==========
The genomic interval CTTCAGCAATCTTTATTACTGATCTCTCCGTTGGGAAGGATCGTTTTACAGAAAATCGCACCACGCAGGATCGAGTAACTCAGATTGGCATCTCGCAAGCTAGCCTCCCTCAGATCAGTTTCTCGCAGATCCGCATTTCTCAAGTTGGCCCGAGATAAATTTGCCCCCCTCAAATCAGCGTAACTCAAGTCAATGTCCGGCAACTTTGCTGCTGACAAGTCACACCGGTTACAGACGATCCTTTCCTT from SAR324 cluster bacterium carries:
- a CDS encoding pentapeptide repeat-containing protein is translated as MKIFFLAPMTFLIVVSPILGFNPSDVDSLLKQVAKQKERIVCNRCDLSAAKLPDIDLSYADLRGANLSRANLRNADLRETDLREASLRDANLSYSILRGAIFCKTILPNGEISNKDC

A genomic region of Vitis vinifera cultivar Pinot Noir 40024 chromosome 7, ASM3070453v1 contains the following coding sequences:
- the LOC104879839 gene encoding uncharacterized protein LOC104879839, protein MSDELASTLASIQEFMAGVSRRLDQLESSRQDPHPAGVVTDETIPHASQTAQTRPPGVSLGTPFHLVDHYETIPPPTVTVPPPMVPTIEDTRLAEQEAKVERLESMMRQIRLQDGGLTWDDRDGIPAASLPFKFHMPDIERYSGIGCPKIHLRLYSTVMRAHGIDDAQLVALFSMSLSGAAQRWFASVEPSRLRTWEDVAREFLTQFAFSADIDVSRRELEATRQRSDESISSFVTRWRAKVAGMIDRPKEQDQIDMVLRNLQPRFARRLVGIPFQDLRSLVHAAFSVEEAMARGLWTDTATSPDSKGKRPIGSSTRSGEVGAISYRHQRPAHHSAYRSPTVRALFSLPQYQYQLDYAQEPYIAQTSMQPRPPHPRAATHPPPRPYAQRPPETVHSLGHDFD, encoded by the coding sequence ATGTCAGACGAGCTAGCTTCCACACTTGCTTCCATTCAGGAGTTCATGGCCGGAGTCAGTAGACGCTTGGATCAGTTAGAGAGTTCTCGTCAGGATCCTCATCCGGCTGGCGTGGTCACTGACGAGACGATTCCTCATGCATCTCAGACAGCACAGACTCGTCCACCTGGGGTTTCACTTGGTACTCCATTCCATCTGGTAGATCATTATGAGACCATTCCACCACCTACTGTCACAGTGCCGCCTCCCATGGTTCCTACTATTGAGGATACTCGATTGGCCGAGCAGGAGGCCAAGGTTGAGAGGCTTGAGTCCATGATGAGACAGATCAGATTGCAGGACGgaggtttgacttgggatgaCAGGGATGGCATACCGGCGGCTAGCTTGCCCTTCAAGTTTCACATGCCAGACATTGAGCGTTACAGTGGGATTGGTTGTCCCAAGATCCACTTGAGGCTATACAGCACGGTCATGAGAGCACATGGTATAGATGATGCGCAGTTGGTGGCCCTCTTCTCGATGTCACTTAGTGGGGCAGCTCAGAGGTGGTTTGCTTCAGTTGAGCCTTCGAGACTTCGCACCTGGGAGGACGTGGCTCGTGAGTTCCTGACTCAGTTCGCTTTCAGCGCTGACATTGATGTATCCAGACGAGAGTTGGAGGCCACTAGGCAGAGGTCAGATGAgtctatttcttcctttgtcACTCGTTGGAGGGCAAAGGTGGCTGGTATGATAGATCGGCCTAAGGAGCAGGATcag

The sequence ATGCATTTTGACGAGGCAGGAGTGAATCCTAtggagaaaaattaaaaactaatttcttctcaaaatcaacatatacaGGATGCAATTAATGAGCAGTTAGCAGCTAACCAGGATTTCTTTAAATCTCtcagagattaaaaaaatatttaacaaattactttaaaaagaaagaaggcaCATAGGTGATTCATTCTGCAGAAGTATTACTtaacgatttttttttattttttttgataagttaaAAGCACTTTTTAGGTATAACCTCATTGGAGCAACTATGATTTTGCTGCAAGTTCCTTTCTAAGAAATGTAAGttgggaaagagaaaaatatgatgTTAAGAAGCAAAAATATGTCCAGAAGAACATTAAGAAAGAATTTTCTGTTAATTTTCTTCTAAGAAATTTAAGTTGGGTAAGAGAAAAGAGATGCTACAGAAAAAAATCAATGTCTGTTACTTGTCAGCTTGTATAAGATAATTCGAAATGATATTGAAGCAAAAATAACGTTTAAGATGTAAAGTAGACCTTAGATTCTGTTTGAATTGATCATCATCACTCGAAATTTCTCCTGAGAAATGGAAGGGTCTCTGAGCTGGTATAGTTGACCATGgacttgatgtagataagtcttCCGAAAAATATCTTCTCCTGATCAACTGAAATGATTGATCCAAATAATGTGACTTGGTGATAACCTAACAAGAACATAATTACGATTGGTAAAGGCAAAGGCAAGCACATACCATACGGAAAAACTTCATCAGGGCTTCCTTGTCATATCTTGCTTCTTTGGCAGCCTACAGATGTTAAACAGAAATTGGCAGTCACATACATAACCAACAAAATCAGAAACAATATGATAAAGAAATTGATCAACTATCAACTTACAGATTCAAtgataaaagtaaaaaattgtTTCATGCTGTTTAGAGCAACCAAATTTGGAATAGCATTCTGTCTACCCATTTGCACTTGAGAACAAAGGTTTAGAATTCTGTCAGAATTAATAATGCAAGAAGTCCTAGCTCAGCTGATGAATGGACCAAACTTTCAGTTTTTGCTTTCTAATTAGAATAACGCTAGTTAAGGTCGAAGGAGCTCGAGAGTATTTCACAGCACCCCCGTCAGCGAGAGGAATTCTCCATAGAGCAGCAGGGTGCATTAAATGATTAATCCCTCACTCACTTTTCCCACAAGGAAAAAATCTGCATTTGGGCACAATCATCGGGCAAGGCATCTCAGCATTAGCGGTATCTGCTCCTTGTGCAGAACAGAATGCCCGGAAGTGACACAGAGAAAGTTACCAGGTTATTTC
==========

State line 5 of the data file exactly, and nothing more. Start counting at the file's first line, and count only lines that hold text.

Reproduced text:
The sequence ATGCATTTTGACGAGGCAGGAGTGAATCCTAtggagaaaaattaaaaactaatttcttctcaaaatcaacatatacaGGATGCAATTAATGAGCAGTTAGCAGCTAACCAGGATTTCTTTAAATCTCtcagagattaaaaaaatatttaacaaattactttaaaaagaaagaaggcaCATAGGTGATTCATTCTGCAGAAGTATTACTtaacgatttttttttattttttttgataagttaaAAGCACTTTTTAGGTATAACCTCATTGGAGCAACTATGATTTTGCTGCAAGTTCCTTTCTAAGAAATGTAAGttgggaaagagaaaaatatgatgTTAAGAAGCAAAAATATGTCCAGAAGAACATTAAGAAAGAATTTTCTGTTAATTTTCTTCTAAGAAATTTAAGTTGGGTAAGAGAAAAGAGATGCTACAGAAAAAAATCAATGTCTGTTACTTGTCAGCTTGTATAAGATAATTCGAAATGATATTGAAGCAAAAATAACGTTTAAGATGTAAAGTAGACCTTAGATTCTGTTTGAATTGATCATCATCACTCGAAATTTCTCCTGAGAAATGGAAGGGTCTCTGAGCTGGTATAGTTGACCATGgacttgatgtagataagtcttCCGAAAAATATCTTCTCCTGATCAACTGAAATGATTGATCCAAATAATGTGACTTGGTGATAACCTAACAAGAACATAATTACGATTGGTAAAGGCAAAGGCAAGCACATACCATACGGAAAAACTTCATCAGGGCTTCCTTGTCATATCTTGCTTCTTTGGCAGCCTACAGATGTTAAACAGAAATTGGCAGTCACATACATAACCAACAAAATCAGAAACAATATGATAAAGAAATTGATCAACTATCAACTTACAGATTCAAtgataaaagtaaaaaattgtTTCATGCTGTTTAGAGCAACCAAATTTGGAATAGCATTCTGTCTACCCATTTGCACTTGAGAACAAAGGTTTAGAATTCTGTCAGAATTAATAATGCAAGAAGTCCTAGCTCAGCTGATGAATGGACCAAACTTTCAGTTTTTGCTTTCTAATTAGAATAACGCTAGTTAAGGTCGAAGGAGCTCGAGAGTATTTCACAGCACCCCCGTCAGCGAGAGGAATTCTCCATAGAGCAGCAGGGTGCATTAAATGATTAATCCCTCACTCACTTTTCCCACAAGGAAAAAATCTGCATTTGGGCACAATCATCGGGCAAGGCATCTCAGCATTAGCGGTATCTGCTCCTTGTGCAGAACAGAATGCCCGGAAGTGACACAGAGAAAGTTACCAGGTTATTTC